> >At  the 1999 PCB east conference I learned about the 20H rule.  This rule
> >simply put states that EMI can be substantially reduced by keeping the
> >power planes back from the edge of the ground planes by 20 time the
> >dielectric thickness between the two planes.   This would be a lot easier
> >to implement than vias .
>
> This rule of thumb appears to be highly controversial among experts. To my
<snip>

I don't claim to be an expert, but here's my thoughts anyway:

What if your ground plane is as noisy as your power plane?  If the ground
plane and power plane cover the same areas they can (almost) completely
nullify each other's noise IFF the noise currents in each plane are
correlated with the other plane.  An instance where the noise currents would
NOT correlate would be for non-differential (i.e. ground-referenced I/O,
power feeds, etc.) signals entering/exiting the board.  But for local
(on-board) circuitry, the noise in each plane should correlate.

You might say that the ground plane being as noisy as the power plane is
ridiculous.  Try an easy experiment:  use a working digital circuit that has
inherently noisy circuitry, such as a computer board.  Connect it to a power
supply that has an isolated negative terminal (typical bench power supply).
Hook up your scope probe and measure the noise on your power plane.  Now
connect your scope ground wire to the power plane and the probe tip to the
ground plane.  The ground looks just as noisy, doesn't it?  That's because
your ground reference is now the power plane.  The fact is, RF noise
radiation doesn't care what your ground reference is, because radiated
emissions are (by definition) radiated, NOT conducted.

I suppose the idea of trimming the power plane back is to reduce the fringe
fields present at the board edges.  But you may end up radiating more with
the uncovered ground plane areas.  The problem is, there is no way to know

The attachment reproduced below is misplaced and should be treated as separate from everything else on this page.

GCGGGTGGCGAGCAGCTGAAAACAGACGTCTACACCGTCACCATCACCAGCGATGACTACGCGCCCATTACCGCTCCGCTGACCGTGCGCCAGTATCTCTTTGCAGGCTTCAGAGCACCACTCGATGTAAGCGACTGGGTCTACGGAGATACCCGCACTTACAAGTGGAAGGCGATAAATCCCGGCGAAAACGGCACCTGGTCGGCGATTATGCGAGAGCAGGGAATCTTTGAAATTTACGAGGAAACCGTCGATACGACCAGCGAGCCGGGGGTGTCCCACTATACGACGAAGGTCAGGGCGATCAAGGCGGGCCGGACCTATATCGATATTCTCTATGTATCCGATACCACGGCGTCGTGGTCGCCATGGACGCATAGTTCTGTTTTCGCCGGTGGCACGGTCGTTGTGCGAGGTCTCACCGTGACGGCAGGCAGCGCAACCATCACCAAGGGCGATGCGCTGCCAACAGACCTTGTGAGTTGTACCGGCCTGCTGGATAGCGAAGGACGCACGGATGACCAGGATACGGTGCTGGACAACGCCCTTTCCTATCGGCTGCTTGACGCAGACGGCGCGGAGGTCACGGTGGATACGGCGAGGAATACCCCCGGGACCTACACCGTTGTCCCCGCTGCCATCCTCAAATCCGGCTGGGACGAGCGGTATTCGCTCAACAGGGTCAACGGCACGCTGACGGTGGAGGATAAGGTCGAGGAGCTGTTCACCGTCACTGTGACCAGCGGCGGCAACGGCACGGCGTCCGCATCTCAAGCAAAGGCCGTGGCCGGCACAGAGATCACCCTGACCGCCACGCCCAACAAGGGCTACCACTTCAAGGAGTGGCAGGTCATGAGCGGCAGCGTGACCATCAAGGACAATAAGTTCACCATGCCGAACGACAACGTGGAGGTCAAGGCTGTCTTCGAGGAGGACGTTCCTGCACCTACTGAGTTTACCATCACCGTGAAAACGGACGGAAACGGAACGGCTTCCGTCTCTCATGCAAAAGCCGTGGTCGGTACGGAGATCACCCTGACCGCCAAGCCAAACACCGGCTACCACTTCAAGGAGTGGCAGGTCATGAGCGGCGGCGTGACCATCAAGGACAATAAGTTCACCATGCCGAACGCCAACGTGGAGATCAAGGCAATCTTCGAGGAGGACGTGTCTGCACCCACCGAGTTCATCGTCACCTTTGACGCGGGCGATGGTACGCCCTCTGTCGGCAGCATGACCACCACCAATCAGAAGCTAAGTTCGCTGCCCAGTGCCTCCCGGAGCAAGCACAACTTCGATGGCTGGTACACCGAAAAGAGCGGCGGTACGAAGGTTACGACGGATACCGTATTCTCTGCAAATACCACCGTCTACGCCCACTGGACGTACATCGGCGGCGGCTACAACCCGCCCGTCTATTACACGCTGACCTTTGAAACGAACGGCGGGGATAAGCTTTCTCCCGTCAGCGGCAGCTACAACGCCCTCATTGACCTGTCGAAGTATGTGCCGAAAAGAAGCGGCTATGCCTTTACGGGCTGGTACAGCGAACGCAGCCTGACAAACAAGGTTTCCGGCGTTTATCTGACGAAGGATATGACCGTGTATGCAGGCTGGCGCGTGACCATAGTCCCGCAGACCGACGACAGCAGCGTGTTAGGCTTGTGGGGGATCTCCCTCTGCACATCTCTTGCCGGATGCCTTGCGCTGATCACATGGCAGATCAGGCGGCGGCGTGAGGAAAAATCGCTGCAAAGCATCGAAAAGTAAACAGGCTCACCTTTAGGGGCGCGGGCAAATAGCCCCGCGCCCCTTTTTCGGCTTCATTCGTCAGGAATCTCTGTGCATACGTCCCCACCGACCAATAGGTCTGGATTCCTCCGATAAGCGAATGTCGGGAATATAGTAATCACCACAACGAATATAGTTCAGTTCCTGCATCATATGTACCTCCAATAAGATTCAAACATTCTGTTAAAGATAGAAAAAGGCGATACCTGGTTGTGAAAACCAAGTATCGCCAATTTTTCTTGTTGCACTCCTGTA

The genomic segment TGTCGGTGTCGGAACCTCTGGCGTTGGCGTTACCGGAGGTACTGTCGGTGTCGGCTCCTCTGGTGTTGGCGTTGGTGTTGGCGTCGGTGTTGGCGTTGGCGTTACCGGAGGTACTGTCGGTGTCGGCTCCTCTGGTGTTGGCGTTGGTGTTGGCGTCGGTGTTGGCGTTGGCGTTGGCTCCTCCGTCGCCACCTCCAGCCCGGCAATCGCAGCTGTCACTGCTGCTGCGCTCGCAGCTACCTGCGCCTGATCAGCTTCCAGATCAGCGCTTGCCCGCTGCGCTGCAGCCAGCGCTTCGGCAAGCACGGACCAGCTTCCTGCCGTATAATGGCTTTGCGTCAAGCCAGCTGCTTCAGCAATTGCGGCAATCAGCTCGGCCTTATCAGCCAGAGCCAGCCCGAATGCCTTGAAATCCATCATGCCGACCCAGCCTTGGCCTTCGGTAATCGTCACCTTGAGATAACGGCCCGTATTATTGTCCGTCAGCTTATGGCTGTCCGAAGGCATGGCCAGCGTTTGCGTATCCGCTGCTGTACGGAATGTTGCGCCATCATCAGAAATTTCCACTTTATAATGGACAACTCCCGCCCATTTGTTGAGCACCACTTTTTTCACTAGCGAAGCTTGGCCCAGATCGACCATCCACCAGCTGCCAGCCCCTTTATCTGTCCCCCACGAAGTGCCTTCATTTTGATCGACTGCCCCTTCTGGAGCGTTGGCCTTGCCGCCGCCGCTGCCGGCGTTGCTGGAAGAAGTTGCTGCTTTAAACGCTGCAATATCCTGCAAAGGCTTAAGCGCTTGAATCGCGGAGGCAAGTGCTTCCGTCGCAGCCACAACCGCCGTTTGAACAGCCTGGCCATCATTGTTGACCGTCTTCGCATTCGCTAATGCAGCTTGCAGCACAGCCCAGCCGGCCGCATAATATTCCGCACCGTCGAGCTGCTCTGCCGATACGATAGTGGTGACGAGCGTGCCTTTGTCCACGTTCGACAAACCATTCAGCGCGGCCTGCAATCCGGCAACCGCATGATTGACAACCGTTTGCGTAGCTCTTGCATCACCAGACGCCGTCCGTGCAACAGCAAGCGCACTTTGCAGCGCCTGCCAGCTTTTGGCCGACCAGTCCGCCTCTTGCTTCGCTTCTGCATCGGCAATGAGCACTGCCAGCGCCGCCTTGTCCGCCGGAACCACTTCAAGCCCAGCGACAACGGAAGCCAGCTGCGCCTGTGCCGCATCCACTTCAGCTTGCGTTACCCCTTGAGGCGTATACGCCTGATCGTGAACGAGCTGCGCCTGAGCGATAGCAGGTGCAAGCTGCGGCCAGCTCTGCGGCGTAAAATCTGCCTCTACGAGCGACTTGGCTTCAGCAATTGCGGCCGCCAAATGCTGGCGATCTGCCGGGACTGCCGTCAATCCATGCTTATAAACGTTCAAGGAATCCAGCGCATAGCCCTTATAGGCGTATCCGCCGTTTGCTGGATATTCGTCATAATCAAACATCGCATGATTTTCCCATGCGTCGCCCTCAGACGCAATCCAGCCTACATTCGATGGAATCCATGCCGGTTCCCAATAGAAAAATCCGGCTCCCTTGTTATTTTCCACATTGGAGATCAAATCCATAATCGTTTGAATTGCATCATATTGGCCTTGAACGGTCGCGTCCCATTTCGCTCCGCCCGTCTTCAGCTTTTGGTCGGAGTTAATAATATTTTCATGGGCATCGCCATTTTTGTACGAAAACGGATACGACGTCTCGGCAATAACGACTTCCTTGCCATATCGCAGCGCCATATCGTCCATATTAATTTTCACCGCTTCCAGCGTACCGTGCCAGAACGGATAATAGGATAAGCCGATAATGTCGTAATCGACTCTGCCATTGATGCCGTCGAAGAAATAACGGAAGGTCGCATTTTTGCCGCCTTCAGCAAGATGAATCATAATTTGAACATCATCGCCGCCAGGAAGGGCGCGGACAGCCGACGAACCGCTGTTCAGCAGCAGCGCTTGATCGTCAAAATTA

which effect would be greater without doing lots of simulation, or actually
building the prototype both ways and taking measurements.  Pick one and go
with it.  I'd pick the matching planes.

Best regards,
Ivan Baggett
Bagotronix Inc.
website:  www.bagotronix.com


----- Original Message -----
From: "Abd ul-Rahman Lomax" <[EMAIL PROTECTED]>
To: "Protel EDA Forum" <[EMAIL PROTECTED]>
Sent: Wednesday, July 11, 2001 6:17 PM
Subject: Re: [PEDA] perimeter stitched ground vias question


> At 10:09 AM 7/11/01 -0500, Mark E Witherite wrote:
> >At  the 1999 PCB east conference I learned about the 20H rule.  This rule
> >simply put states that EMI can be substantially reduced by keeping the
> >power planes back from the edge of the ground planes by 20 time the
> >dielectric thickness between the two planes.   This would be a lot easier
> >to implement than vias .
>
> This rule of thumb appears to be highly controversial among experts. To my
> knowledge it has never been tested in a controlled experiment. One of its
> effects might be the change in the direction of peak radiation, so a study
> would need to be fairly sophisticated and not just make a measurement in a
> single direction.
>
> Vias are easy to implement. If they are spaced closely enough, which
> depends on frequency, they will essentially complete a ground shield, but
> this may have little effect on radiation except at certain angles. In
> general, where there are multiple ground planes, an increased number of
> vias will be helpful, but one would want these vias not only at edges but
> also close to all potential noise sources.
>
> I simply don't have sufficient experience to know or even make a solid
> guess, and I have never seen a study or even a sufficiently sophisticated
> analysis with a field solver. Perhaps someone else has and my
understanding
> is out of date.
>
> Attempts have been made to track back the source of the 20H rule, and it
> does not seem to be much more than a bright idea of one writer; that, of
> course, does not make it wrong.
>
> [EMAIL PROTECTED]
> Abdulrahman Lomax
> P.O. Box 690
> El Verano, CA 95433
>

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